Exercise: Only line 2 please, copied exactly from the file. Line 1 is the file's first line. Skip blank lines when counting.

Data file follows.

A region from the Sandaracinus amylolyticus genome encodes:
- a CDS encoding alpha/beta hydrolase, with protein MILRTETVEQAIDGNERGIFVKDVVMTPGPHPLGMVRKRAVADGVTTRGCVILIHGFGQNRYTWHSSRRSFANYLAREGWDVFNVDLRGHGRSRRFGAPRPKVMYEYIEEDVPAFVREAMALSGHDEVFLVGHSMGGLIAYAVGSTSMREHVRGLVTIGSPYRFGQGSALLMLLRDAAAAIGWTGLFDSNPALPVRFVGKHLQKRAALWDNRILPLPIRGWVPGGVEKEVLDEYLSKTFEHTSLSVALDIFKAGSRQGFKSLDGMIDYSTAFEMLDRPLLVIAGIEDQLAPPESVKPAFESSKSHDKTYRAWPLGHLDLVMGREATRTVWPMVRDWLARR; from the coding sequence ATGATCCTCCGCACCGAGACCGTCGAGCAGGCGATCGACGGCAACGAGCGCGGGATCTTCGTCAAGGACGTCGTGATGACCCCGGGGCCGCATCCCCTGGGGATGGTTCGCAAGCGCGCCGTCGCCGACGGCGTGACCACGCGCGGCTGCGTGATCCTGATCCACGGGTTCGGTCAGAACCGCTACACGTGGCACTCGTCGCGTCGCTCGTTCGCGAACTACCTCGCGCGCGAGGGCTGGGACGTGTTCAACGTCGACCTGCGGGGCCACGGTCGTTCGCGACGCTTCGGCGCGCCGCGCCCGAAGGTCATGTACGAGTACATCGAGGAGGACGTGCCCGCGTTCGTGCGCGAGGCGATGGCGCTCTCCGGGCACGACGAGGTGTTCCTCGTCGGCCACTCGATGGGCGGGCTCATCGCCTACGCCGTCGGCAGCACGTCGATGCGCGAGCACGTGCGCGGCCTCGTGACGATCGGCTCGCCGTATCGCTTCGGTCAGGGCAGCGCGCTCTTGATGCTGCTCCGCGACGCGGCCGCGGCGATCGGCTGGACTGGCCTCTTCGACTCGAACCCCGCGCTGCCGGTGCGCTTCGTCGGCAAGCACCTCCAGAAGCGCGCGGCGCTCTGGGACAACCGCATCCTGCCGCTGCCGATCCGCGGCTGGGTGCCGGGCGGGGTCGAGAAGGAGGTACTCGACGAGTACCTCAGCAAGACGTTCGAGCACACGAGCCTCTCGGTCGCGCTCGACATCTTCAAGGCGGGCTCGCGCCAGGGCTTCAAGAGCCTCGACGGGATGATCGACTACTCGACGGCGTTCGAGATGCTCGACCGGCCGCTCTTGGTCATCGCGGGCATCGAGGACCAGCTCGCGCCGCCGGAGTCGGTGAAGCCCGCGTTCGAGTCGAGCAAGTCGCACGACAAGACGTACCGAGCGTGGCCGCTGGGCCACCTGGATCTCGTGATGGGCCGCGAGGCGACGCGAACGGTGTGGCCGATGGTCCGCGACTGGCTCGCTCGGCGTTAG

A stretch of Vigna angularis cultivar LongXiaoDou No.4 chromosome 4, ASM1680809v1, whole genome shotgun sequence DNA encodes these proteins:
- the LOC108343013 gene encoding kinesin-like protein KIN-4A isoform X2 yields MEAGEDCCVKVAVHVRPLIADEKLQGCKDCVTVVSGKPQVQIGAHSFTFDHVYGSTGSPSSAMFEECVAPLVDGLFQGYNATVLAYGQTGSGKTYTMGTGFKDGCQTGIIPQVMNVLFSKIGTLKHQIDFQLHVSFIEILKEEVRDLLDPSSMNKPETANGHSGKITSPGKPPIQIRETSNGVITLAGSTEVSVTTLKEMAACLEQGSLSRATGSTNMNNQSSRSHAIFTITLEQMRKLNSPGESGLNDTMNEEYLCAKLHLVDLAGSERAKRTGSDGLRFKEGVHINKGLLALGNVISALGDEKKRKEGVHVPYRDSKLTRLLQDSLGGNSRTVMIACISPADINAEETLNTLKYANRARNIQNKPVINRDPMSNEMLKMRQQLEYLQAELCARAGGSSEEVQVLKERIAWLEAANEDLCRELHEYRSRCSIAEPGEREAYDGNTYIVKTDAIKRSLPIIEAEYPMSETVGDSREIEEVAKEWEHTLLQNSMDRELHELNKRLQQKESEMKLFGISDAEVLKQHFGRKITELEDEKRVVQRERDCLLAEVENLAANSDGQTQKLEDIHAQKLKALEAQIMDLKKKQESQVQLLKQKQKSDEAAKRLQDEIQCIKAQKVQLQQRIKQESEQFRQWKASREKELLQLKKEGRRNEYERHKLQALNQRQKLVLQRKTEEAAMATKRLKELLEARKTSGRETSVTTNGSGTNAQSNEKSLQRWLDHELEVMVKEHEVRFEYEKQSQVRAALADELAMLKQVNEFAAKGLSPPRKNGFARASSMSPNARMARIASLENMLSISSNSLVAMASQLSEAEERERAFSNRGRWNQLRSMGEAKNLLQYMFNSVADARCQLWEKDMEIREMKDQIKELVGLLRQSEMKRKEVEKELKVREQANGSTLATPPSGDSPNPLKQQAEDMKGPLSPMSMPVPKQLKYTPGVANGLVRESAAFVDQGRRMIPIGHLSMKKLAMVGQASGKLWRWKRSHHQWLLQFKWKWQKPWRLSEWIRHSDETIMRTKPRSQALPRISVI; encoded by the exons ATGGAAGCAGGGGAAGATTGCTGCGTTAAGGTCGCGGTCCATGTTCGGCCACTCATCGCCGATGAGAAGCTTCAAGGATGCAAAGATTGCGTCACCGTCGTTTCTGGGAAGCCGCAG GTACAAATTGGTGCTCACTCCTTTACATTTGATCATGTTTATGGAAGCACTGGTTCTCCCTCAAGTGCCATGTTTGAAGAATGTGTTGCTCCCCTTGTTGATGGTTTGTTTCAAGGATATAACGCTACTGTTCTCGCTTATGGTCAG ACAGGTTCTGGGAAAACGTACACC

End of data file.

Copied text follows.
- a CDS encoding alpha/beta hydrolase, with protein MILRTETVEQAIDGNERGIFVKDVVMTPGPHPLGMVRKRAVADGVTTRGCVILIHGFGQNRYTWHSSRRSFANYLAREGWDVFNVDLRGHGRSRRFGAPRPKVMYEYIEEDVPAFVREAMALSGHDEVFLVGHSMGGLIAYAVGSTSMREHVRGLVTIGSPYRFGQGSALLMLLRDAAAAIGWTGLFDSNPALPVRFVGKHLQKRAALWDNRILPLPIRGWVPGGVEKEVLDEYLSKTFEHTSLSVALDIFKAGSRQGFKSLDGMIDYSTAFEMLDRPLLVIAGIEDQLAPPESVKPAFESSKSHDKTYRAWPLGHLDLVMGREATRTVWPMVRDWLARR; from the coding sequence ATGATCCTCCGCACCGAGACCGTCGAGCAGGCGATCGACGGCAACGAGCGCGGGATCTTCGTCAAGGACGTCGTGATGACCCCGGGGCCGCATCCCCTGGGGATGGTTCGCAAGCGCGCCGTCGCCGACGGCGTGACCACGCGCGGCTGCGTGATCCTGATCCACGGGTTCGGTCAGAACCGCTACACGTGGCACTCGTCGCGTCGCTCGTTCGCGAACTACCTCGCGCGCGAGGGCTGGGACGTGTTCAACGTCGACCTGCGGGGCCACGGTCGTTCGCGACGCTTCGGCGCGCCGCGCCCGAAGGTCATGTACGAGTACATCGAGGAGGACGTGCCCGCGTTCGTGCGCGAGGCGATGGCGCTCTCCGGGCACGACGAGGTGTTCCTCGTCGGCCACTCGATGGGCGGGCTCATCGCCTACGCCGTCGGCAGCACGTCGATGCGCGAGCACGTGCGCGGCCTCGTGACGATCGGCTCGCCGTATCGCTTCGGTCAGGGCAGCGCGCTCTTGATGCTGCTCCGCGACGCGGCCGCGGCGATCGGCTGGACTGGCCTCTTCGACTCGAACCCCGCGCTGCCGGTGCGCTTCGTCGGCAAGCACCTCCAGAAGCGCGCGGCGCTCTGGGACAACCGCATCCTGCCGCTGCCGATCCGCGGCTGGGTGCCGGGCGGGGTCGAGAAGGAGGTACTCGACGAGTACCTCAGCAAGACGTTCGAGCACACGAGCCTCTCGGTCGCGCTCGACATCTTCAAGGCGGGCTCGCGCCAGGGCTTCAAGAGCCTCGACGGGATGATCGACTACTCGACGGCGTTCGAGATGCTCGACCGGCCGCTCTTGGTCATCGCGGGCATCGAGGACCAGCTCGCGCCGCCGGAGTCGGTGAAGCCCGCGTTCGAGTCGAGCAAGTCGCACGACAAGACGTACCGAGCGTGGCCGCTGGGCCACCTGGATCTCGTGATGGGCCGCGAGGCGACGCGAACGGTGTGGCCGATGGTCCGCGACTGGCTCGCTCGGCGTTAG